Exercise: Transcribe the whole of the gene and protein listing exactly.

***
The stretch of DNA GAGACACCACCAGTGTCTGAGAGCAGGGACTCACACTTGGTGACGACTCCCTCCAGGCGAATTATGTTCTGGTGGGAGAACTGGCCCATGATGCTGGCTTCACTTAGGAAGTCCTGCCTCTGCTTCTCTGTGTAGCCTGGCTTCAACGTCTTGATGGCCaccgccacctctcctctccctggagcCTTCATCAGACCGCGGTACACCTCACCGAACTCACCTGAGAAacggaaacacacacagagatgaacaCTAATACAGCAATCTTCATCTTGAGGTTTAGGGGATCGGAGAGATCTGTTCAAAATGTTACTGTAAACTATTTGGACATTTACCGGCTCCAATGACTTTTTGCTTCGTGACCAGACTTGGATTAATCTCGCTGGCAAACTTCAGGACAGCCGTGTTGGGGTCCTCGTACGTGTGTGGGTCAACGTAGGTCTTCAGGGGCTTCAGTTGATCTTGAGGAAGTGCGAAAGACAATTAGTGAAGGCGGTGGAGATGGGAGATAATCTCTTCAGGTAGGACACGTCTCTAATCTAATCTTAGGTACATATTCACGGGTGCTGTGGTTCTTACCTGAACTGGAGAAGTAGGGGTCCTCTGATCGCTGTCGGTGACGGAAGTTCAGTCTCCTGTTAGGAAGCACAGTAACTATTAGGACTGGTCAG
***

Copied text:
The stretch of DNA GAGACACCACCAGTGTCTGAGAGCAGGGACTCACACTTGGTGACGACTCCCTCCAGGCGAATTATGTTCTGGTGGGAGAACTGGCCCATGATGCTGGCTTCACTTAGGAAGTCCTGCCTCTGCTTCTCTGTGTAGCCTGGCTTCAACGTCTTGATGGCCaccgccacctctcctctccctggagcCTTCATCAGACCGCGGTACACCTCACCGAACTCACCTGAGAAacggaaacacacacagagatgaacaCTAATACAGCAATCTTCATCTTGAGGTTTAGGGGATCGGAGAGATCTGTTCAAAATGTTACTGTAAACTATTTGGACATTTACCGGCTCCAATGACTTTTTGCTTCGTGACCAGACTTGGATTAATCTCGCTGGCAAACTTCAGGACAGCCGTGTTGGGGTCCTCGTACGTGTGTGGGTCAACGTAGGTCTTCAGGGGCTTCAGTTGATCTTGAGGAAGTGCGAAAGACAATTAGTGAAGGCGGTGGAGATGGGAGATAATCTCTTCAGGTAGGACACGTCTCTAATCTAATCTTAGGTACATATTCACGGGTGCTGTGGTTCTTACCTGAACTGGAGAAGTAGGGGTCCTCTGATCGCTGTCGGTGACGGAAGTTCAGTCTCCTGTTAGGAAGCACAGTAACTATTAGGACTGGTCAG